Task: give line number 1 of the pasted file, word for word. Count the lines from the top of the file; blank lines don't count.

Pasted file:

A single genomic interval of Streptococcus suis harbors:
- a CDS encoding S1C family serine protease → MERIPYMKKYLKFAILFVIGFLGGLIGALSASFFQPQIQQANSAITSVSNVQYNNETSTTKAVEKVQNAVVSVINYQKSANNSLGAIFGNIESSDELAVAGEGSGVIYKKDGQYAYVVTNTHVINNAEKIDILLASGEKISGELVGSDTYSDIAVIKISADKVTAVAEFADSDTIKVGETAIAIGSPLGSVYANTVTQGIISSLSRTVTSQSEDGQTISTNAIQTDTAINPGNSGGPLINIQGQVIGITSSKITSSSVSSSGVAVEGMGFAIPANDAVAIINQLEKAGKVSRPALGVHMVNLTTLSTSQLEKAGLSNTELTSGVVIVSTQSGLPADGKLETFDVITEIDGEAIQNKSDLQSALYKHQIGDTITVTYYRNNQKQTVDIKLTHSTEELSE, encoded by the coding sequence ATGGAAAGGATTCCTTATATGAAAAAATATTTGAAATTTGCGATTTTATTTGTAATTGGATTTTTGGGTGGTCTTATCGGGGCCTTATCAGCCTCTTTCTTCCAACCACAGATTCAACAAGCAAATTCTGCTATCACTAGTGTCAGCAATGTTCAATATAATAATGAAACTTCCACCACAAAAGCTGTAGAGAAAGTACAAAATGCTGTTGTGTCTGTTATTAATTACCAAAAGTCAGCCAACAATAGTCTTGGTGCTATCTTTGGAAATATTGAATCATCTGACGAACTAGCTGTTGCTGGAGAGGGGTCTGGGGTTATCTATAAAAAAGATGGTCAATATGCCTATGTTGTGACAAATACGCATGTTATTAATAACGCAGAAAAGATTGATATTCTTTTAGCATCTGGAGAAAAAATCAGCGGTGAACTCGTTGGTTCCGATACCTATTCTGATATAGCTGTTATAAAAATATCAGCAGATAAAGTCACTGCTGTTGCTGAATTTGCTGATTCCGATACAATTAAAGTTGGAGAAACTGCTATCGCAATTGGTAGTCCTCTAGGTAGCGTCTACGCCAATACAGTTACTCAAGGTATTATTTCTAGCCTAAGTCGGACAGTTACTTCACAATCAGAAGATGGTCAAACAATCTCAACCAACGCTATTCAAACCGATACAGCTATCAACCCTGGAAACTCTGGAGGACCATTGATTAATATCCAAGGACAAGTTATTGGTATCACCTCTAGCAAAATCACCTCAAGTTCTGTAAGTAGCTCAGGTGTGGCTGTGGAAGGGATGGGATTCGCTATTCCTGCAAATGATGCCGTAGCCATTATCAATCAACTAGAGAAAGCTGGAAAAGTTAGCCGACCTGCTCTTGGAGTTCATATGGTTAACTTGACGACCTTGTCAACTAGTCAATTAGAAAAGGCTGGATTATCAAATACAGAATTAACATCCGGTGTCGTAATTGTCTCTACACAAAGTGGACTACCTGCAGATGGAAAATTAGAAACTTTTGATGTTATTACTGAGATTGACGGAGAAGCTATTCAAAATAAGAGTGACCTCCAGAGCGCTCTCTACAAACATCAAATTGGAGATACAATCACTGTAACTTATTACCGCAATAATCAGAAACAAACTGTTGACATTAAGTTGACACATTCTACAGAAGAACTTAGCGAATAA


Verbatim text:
A single genomic interval of Streptococcus suis harbors: